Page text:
If you want to know about that What is a Urologist For? then you arrive at the right place let’s start with our main motive.
If you have a problem with your urinary tract or your body’s urination system, you may need to see a specialty doctor called a urologist. They are specialists who can treat problems ranging from kidney stones to cancer.
What Is a Urologist?
A urologist knows all about your urinary system, including the kidneys, bladder, ureters (the thin muscles that carry urine to the bladder), and urethra (the tube that empties urine from the bladder).
Urologists also treat the male reproductive system, which includes the penis, testicles, scrotum, and prostate.
A urologist could even serve as your primary doctor if you have:
- Regular problems with kidney stones
- Prostate cancer
- Long-term problems with holding your urine
What Kind of Training Does a Urologist Have?
In addition to 4 years of medical school, urologists have at least 5 years of specialized training focusing on the urinary tract and male reproductive system.
Some urologists limit their expertise to a field of care such as cancer, pediatric urology, male infertility, sexual health, kidney stones, or reconstructive urology.
Urologists must pass an exam and be certified by the American Board of Urology.
Why Would You See a Urologist?
A urologist can treat bladder problems, urinary tract infections, bladder and kidney cancers, kidney blockages, and kidney stones.
Men might also see them for:
- Erectile dysfunction (ED)
- Enlarged prostate gland
- Prostate cancer
- Testicular cancer
Women might also see a urologist for
- Urination problems after pregnancy
- Pelvic organ prolapse (when an organ, such as the uterus or bladder, begins to fall or exerts pressure inside or outside the vagina)
Children may need to see a urologist if they have abnormal urinary tract problems such as nocturnal enuresis.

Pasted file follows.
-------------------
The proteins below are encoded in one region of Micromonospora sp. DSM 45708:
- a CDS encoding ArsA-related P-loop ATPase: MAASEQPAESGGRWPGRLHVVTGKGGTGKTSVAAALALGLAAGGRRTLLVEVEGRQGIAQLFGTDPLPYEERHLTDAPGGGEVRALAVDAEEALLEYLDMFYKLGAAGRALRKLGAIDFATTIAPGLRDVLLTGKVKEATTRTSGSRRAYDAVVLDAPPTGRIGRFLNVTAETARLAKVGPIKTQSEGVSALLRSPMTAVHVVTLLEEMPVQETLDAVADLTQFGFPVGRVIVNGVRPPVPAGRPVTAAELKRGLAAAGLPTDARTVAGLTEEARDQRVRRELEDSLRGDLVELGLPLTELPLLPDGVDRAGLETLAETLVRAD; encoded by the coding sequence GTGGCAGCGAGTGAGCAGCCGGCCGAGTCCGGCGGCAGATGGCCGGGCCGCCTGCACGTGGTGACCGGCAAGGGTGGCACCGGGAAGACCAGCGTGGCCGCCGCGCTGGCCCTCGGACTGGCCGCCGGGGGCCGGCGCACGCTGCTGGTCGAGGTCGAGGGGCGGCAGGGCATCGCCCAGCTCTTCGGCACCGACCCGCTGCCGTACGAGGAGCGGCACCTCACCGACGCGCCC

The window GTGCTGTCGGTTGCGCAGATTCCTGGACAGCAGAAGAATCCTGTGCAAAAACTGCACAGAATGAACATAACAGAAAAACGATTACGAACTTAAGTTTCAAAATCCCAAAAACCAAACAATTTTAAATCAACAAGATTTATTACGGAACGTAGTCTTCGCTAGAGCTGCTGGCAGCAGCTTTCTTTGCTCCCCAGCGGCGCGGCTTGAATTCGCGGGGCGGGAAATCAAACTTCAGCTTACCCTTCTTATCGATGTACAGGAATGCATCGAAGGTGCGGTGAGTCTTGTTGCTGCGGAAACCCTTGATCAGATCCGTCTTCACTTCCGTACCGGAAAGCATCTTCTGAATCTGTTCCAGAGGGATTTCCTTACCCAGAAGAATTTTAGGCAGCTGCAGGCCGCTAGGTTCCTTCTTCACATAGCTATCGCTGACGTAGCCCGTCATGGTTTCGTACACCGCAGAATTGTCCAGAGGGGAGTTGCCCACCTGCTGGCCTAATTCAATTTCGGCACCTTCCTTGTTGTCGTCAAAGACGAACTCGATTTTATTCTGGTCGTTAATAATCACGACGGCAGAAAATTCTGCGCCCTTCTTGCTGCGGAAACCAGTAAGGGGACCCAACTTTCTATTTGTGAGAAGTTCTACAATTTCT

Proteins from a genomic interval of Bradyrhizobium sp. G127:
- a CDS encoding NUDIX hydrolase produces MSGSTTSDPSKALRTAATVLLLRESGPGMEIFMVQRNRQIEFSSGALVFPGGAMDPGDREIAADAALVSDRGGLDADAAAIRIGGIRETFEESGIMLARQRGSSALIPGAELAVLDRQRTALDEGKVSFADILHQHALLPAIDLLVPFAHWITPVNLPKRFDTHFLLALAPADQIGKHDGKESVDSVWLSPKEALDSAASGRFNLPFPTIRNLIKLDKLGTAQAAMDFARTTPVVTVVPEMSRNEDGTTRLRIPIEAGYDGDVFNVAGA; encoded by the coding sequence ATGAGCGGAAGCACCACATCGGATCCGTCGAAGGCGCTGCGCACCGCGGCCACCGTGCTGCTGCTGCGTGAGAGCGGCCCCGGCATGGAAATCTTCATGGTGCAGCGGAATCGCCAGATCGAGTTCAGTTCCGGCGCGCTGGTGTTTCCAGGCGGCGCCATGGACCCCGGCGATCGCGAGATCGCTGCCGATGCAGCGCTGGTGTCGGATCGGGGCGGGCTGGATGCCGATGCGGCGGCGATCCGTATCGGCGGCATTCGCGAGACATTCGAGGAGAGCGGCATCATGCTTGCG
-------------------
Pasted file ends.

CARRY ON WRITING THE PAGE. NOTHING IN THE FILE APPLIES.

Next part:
What Treatments Can a Urologist Offer?
Urologists can prescribe medications and provide what’s called “behavioral education.” For example, you can manage some urinary retention problems by doing exercises that strengthen the pelvic muscles.
Urologists may also perform a number of procedures. Some will do this in their offices. Others are major surgeries done in the hospital.
Some common procedures include:
Cystoscopy. This is a close-up look at your bladder and urethra with a special telescope-like tool called a cystoscope.
Ureteroscopy. Similar to cystoscopy, it’s a look inside your ureters and kidneys.
Prostate biopsy. The urologist removes a tiny tissue sample from your prostate to test for cancer in a lab.
Nephrectomy. This is surgery to remove a kidney to treat cancer.
Vasectomy. The urologist cuts the tubes that carry sperm to prevent pregnancy.
When Should You See a Urologist?
In some cases, your regular doctor can treat mild urinary tract problems. But if your symptoms are severe or do not go away, you should see a urologist.
Some of the signs include:
- Blood in your urine
- Loss of bladder control
- Pain when you pee
- Pain in your lower back, stomach, or groin (which can mean kidney stones)
- Trouble having or keeping an erection
- Enlarged prostate
- Cancers of the urinary tract
Be sure to contact your health insurance. Many health plans require a referral from your primary care doctor to see a urologist.